Bill Gates, others announce new $790mn funding for agriculture resilience
Climate change, which is bringing more droughts, flooding and extreme weather events, is already taking a severe toll on farmers, especially in developing countries.
The Bill and Melinda Gates Foundation, the World Bank, and several governments at the UN Climate Action Summit in New York, yesterday, announced financial commitments of $790 million and assistance to enhance resilience of over 300 million small-scale food producers in the face of mounting climate impacts.
Climate change, which is bringing more droughts, flooding and extreme weather events, is already taking a severe toll on farmers, especially in developing countries, the group noted. Climate change may depress growth in global agriculture yields up to 30 percent by 2050. Meanwhile in poorer communities, where many people spend more than half of their incomes on food, food prices could rise by 20 percent or more. These impacts would push people further into poverty and be a major setback in achieving the Sustainable Development Goals.
The commitment follows the recently released flagship report from the Global Commission on Adaptation that calls for global leadership to accelerate adaptation. The Commission finds that investing in adaptation can yield significant economic, environmental and social benefits.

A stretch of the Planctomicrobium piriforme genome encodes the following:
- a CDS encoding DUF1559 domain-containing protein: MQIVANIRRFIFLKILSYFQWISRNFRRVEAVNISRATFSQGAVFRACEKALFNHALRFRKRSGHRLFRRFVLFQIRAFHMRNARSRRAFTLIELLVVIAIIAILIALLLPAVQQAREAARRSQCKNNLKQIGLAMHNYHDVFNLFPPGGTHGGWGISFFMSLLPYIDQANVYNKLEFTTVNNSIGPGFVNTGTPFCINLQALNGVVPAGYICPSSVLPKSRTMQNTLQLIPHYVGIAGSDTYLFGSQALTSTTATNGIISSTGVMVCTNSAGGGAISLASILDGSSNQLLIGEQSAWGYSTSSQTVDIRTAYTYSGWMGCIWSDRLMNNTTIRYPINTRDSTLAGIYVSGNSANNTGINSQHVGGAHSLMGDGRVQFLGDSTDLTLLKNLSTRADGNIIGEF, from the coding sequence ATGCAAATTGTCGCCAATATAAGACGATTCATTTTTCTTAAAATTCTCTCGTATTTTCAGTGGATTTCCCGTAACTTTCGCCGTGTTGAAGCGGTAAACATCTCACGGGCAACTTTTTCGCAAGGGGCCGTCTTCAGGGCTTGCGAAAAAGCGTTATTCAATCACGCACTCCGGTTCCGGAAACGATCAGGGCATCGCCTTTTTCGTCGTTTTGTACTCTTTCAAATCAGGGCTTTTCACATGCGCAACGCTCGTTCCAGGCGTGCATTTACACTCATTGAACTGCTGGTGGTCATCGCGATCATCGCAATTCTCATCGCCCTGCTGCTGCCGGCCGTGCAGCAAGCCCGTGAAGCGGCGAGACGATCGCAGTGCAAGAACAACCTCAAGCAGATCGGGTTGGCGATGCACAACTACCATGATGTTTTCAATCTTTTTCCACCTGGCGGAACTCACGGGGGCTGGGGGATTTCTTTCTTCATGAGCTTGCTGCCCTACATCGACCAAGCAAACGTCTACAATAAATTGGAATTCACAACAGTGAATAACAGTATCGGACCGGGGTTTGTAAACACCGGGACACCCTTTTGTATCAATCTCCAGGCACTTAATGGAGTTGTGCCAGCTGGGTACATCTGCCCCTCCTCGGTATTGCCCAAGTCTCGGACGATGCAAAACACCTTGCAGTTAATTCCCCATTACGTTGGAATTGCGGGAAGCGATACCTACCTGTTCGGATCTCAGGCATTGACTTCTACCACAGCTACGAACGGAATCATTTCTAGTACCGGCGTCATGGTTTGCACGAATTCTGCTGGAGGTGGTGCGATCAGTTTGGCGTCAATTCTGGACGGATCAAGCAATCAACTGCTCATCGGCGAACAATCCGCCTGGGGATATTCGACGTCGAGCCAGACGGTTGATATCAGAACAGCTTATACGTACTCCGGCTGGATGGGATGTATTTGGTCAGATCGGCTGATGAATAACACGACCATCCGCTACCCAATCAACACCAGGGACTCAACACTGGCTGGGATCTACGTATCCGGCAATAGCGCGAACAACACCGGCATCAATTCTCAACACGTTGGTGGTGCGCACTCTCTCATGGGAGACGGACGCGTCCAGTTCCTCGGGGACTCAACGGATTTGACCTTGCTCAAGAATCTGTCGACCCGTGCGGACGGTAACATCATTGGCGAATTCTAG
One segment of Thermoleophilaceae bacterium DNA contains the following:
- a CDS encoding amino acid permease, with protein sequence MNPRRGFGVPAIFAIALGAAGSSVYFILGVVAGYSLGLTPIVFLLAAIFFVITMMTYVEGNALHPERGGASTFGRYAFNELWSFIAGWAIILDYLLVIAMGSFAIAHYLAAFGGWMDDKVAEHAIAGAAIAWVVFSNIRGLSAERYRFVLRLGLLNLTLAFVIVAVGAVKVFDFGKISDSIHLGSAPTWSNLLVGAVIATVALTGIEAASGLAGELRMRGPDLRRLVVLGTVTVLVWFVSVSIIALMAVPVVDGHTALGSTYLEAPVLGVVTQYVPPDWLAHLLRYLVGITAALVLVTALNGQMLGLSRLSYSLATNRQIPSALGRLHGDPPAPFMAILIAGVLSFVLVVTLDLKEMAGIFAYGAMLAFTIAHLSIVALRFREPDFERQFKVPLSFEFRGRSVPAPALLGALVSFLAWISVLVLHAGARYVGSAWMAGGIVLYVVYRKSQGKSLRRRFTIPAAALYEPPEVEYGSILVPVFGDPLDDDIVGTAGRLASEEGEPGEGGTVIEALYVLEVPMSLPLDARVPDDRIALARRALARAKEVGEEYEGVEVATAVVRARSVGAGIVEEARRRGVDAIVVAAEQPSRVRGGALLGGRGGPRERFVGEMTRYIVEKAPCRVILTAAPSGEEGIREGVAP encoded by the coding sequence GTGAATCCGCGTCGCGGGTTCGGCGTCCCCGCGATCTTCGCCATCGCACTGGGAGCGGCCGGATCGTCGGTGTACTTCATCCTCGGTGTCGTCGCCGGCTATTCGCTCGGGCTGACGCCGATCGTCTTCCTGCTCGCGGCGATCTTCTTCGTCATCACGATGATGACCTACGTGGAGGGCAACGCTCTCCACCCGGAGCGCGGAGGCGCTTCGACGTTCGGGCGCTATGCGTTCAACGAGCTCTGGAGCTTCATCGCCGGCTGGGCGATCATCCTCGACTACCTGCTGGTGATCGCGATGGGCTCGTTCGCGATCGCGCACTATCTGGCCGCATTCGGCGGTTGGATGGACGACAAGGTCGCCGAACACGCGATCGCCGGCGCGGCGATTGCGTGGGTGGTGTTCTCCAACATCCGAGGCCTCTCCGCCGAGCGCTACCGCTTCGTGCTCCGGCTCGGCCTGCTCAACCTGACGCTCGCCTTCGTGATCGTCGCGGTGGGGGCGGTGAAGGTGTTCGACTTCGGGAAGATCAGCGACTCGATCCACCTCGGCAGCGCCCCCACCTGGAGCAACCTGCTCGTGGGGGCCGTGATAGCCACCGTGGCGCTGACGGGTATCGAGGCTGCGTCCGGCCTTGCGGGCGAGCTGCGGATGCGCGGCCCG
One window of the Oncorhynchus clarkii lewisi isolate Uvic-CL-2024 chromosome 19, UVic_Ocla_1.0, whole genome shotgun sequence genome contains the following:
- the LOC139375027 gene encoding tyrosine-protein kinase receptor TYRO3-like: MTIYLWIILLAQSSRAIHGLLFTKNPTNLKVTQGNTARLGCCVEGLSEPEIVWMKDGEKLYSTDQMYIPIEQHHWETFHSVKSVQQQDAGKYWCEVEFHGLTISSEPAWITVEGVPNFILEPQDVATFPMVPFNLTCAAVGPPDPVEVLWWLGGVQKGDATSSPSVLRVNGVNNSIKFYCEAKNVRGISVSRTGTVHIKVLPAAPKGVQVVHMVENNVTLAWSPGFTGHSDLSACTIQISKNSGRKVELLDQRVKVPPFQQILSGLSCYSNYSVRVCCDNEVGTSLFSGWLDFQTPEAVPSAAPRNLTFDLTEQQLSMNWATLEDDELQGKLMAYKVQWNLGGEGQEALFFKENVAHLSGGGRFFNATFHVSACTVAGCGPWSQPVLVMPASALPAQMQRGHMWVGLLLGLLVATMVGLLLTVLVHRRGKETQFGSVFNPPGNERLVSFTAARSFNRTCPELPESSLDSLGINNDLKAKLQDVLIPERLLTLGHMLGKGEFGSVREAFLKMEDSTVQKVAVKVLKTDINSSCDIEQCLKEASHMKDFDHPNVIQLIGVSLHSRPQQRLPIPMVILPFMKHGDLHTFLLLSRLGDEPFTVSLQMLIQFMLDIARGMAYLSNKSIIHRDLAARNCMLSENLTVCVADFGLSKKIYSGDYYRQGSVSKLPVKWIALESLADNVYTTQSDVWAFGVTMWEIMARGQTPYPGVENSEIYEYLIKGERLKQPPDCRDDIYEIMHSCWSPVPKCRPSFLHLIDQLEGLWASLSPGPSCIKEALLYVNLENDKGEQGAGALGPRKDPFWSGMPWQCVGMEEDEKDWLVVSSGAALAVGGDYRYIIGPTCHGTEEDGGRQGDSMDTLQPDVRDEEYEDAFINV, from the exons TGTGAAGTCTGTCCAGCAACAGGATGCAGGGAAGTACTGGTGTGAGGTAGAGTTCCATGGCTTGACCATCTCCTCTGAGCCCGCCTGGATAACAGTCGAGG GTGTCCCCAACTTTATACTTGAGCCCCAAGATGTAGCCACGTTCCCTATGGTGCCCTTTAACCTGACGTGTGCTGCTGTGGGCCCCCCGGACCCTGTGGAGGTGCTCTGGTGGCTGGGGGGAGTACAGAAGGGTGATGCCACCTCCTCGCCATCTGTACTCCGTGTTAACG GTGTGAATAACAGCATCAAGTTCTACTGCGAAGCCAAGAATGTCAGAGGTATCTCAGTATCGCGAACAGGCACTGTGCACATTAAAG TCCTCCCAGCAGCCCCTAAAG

The Commission is led by Ban Ki-moon, 8th Secretary General of the United Nations; Bill Gates, Co-chair of the Bill and Melinda Gates Foundation; and Kristalina Georgieva, CEO of the World Bank (currently on a leave of absence following her nomination for Managing Director of the IMF), together with 31 other Commissioners. The Commission will announce several Action Tracks as part of its “Year of Action,” which goes through 2020, including at the Global Adaptation Summit hosted by the Netherlands in October 2020. Enhancing the resilience of small-holder producers is one of the core initiatives of the Commission’s track on agriculture and food security.
The Bill and Melinda Gates Foundation pledged $310 million dollars over the next three years for CGIAR, a global partnership that unites international organizations engaged in research for a food-secured future. Additional financial support and resources will be provided by the Netherlands, European Commission, Sweden, Switzerland, United Kingdom, Germany, and the World Bank.
Bill Gates and the Global Commission on Adaptation, announced the financial commitments on the main stage of the UN Climate Action Summit. He was joined on stage by Egyptian President Abdel Fattah Al Sissi, Bangladesh Prime Minister Sheikh Hasina, Ghanaian President Addo Dankwa Akufo-Addo, and World Bank Group President David Malpass.
“Most people have never heard of it, but CGIAR has done more to feed the world’s poorest people than any other organization on earth,” said Bill Gates. “Ultimately we need to double funding for CGIAR research to fully equip this unique and valuable institution to confront a wide range of climate challenges. These commitments are a critical down payment toward reaching that goal.”